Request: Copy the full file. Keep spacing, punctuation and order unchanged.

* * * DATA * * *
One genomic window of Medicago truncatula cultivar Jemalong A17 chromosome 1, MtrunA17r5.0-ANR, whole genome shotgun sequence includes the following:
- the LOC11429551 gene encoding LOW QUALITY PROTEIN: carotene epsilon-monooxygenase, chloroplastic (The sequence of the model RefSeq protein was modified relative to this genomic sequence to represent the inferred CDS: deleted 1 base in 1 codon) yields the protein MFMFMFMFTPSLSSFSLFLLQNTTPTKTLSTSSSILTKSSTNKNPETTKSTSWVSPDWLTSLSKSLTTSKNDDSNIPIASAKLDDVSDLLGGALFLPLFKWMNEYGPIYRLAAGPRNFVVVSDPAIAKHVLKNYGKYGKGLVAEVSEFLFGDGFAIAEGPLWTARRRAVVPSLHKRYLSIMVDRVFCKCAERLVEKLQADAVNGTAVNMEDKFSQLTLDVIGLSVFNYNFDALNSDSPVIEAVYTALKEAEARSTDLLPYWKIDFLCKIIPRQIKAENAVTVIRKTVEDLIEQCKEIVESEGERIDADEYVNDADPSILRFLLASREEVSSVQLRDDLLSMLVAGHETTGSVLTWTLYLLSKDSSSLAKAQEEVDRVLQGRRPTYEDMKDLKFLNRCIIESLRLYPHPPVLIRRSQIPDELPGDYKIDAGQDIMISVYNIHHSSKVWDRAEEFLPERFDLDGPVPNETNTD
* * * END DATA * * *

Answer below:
One genomic window of Medicago truncatula cultivar Jemalong A17 chromosome 1, MtrunA17r5.0-ANR, whole genome shotgun sequence includes the following:
- the LOC11429551 gene encoding LOW QUALITY PROTEIN: carotene epsilon-monooxygenase, chloroplastic (The sequence of the model RefSeq protein was modified relative to this genomic sequence to represent the inferred CDS: deleted 1 base in 1 codon) yields the protein MFMFMFMFTPSLSSFSLFLLQNTTPTKTLSTSSSILTKSSTNKNPETTKSTSWVSPDWLTSLSKSLTTSKNDDSNIPIASAKLDDVSDLLGGALFLPLFKWMNEYGPIYRLAAGPRNFVVVSDPAIAKHVLKNYGKYGKGLVAEVSEFLFGDGFAIAEGPLWTARRRAVVPSLHKRYLSIMVDRVFCKCAERLVEKLQADAVNGTAVNMEDKFSQLTLDVIGLSVFNYNFDALNSDSPVIEAVYTALKEAEARSTDLLPYWKIDFLCKIIPRQIKAENAVTVIRKTVEDLIEQCKEIVESEGERIDADEYVNDADPSILRFLLASREEVSSVQLRDDLLSMLVAGHETTGSVLTWTLYLLSKDSSSLAKAQEEVDRVLQGRRPTYEDMKDLKFLNRCIIESLRLYPHPPVLIRRSQIPDELPGDYKIDAGQDIMISVYNIHHSSKVWDRAEEFLPERFDLDGPVPNETNTD